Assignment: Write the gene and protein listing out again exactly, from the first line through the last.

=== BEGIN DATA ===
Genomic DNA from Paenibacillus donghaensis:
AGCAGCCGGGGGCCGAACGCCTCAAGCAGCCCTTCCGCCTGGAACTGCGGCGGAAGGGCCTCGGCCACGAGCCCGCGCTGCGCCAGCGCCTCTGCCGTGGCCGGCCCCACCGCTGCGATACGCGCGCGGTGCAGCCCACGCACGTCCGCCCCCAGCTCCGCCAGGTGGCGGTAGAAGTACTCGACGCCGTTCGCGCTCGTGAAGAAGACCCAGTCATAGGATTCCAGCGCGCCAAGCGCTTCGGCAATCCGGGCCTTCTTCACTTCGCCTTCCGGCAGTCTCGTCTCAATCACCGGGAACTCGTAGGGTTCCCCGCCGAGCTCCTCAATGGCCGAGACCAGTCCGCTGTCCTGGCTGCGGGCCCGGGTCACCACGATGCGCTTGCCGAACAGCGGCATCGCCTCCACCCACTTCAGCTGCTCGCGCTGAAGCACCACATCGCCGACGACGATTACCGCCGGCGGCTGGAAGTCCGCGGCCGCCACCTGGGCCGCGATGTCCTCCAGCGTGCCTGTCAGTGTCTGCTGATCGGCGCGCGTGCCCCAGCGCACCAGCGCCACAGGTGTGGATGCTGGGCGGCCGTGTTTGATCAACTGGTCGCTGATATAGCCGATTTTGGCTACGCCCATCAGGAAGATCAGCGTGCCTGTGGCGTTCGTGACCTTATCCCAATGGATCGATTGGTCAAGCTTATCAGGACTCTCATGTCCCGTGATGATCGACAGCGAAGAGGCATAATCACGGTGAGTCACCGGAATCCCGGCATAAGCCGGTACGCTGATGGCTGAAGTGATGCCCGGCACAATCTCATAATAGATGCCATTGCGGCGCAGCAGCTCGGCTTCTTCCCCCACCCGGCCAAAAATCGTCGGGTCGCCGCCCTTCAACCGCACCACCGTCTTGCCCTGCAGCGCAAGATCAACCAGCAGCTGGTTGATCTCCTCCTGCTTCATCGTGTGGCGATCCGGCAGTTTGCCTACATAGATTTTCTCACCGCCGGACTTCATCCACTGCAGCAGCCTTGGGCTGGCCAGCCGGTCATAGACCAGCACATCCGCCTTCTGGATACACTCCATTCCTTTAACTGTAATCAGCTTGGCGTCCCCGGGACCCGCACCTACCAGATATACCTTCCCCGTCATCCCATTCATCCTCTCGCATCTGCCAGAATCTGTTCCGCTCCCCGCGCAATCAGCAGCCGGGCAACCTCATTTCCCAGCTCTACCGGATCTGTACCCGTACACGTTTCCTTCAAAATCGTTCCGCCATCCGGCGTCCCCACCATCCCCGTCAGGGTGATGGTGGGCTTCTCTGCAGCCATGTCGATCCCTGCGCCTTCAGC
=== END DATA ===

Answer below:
Genomic DNA from Paenibacillus donghaensis:
AGCAGCCGGGGGCCGAACGCCTCAAGCAGCCCTTCCGCCTGGAACTGCGGCGGAAGGGCCTCGGCCACGAGCCCGCGCTGCGCCAGCGCCTCTGCCGTGGCCGGCCCCACCGCTGCGATACGCGCGCGGTGCAGCCCACGCACGTCCGCCCCCAGCTCCGCCAGGTGGCGGTAGAAGTACTCGACGCCGTTCGCGCTCGTGAAGAAGACCCAGTCATAGGATTCCAGCGCGCCAAGCGCTTCGGCAATCCGGGCCTTCTTCACTTCGCCTTCCGGCAGTCTCGTCTCAATCACCGGGAACTCGTAGGGTTCCCCGCCGAGCTCCTCAATGGCCGAGACCAGTCCGCTGTCCTGGCTGCGGGCCCGGGTCACCACGATGCGCTTGCCGAACAGCGGCATCGCCTCCACCCACTTCAGCTGCTCGCGCTGAAGCACCACATCGCCGACGACGATTACCGCCGGCGGCTGGAAGTCCGCGGCCGCCACCTGGGCCGCGATGTCCTCCAGCGTGCCTGTCAGTGTCTGCTGATCGGCGCGCGTGCCCCAGCGCACCAGCGCCACAGGTGTGGATGCTGGGCGGCCGTGTTTGATCAACTGGTCGCTGATATAGCCGATTTTGGCTACGCCCATCAGGAAGATCAGCGTGCCTGTGGCGTTCGTGACCTTATCCCAATGGATCGATTGGTCAAGCTTATCAGGACTCTCATGTCCCGTGATGATCGACAGCGAAGAGGCATAATCACGGTGAGTCACCGGAATCCCGGCATAAGCCGGTACGCTGATGGCTGAAGTGATGCCCGGCACAATCTCATAATAGATGCCATTGCGGCGCAGCAGCTCGGCTTCTTCCCCCACCCGGCCAAAAATCGTCGGGTCGCCGCCCTTCAACCGCACCACCGTCTTGCCCTGCAGCGCAAGATCAACCAGCAGCTGGTTGATCTCCTCCTGCTTCATCGTGTGGCGATCCGGCAGTTTGCCTACATAGATTTTCTCACCGCCGGACTTCATCCACTGCAGCAGCCTTGGGCTGGCCAGCCGGTCATAGACCAGCACATCCGCCTTCTGGATACACTCCATTCCTTTAACTGTAATCAGCTTGGCGTCCCCGGGACCCGCACCTACCAGATATACCTTCCCCGTCATCCCATTCATCCTCTCGCATCTGCCAGAATCTGTTCCGCTCCCCGCGCAATCAGCAGCCGGGCAACCTCATTTCCCAGCTCTACCGGATCTGTACCCGTACACGTTTCCTTCAAAATCGTTCCGCCATCCGGCGTCCCCACCATCCCCGTCAGGGTGATGGTGGGCTTCTCTGCAGCCATGTCGATCCCTGCGCCTTCAGC